"As if all this weren't enough, now they are buying the entire stock market with money provided by the Federal Reserve's quantitative easing policies. This is essentially the largest leveraged buyout in history, and it's being paid for by every American."

douglas m 7 years 41 weeks ago

How do you stop an overpopulated world from using nitrates for farming for the masses?

The PH levels will turn the Oceans so acidic that no life will exist.

It looks bad fast if we are the sparrow in the cage for this experiment called Earth1.

There has been how many mass extinctions so far?

Amazing how we have destroyed so much in a hundred years.

Can we save ourselves? Are we that smart? We think we are but are slow to react.

chuckle8's picture
chuckle8 7 years 41 weeks ago

douglas m -- I thought the rise in acidity was due to the warming oceans. That is, the warm oceans absorb more CO2 and become more acidic. What you describe sounds worse.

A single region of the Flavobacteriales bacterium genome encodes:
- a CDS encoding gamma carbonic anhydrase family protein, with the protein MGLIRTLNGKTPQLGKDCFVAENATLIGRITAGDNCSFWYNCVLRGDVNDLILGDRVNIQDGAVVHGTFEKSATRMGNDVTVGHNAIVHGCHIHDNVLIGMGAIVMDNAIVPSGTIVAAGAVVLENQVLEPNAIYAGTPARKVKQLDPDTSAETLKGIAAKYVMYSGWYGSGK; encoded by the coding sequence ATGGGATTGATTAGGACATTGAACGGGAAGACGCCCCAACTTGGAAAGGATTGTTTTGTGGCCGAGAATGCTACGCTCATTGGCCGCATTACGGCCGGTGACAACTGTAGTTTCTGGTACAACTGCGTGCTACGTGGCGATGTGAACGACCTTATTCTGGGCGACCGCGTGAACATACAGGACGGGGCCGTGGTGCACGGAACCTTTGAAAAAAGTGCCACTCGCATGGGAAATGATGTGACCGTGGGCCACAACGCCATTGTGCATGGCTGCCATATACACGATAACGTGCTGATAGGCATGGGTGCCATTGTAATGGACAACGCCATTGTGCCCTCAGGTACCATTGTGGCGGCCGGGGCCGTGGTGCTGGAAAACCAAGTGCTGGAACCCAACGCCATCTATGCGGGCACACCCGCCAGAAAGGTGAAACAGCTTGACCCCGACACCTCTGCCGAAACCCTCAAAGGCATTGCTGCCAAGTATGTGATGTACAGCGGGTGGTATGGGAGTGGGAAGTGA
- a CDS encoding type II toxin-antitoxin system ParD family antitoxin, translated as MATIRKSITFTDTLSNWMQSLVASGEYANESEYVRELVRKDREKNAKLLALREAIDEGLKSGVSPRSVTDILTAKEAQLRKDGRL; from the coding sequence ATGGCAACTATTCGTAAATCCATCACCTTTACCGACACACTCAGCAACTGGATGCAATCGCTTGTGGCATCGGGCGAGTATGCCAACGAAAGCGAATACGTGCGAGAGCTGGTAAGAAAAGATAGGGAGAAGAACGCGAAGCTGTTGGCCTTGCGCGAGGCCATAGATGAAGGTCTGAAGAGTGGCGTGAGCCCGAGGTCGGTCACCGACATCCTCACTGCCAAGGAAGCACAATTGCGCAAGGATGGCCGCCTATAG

Craig Ziegler's picture
Craig Ziegler 7 years 41 weeks ago

Hi Thom, Well in spite of the counter examples and endless array of intelligent options offered the species, most recent time demonstrate in irrefutable terms, but one word will be necessary to carve on the headstone of humanity........greedy. Good luck with the hunt Craig Ziegler

2950-10K's picture
2950-10K 7 years 41 weeks ago

Funny how people fear that an asteroid could wipe out the planet, while global warming remains an abstract concept that seems to elicit outright denial, or a kick the can down the road apathy by many.

The trillions in taxpayer dollars we spend on our war/spy based economy needs to be redirected against the real national security threat.....global warming. From what I'm reading, the global food chain, and fresh water supply are both relatively close to catastrophic disruptions, the next decade or so. I'm guessing some of the more powerful Carbon Barons will be residing on Boot Hill by then, but what a freaking legacy they'll leave behind...global panic and chaos!!!!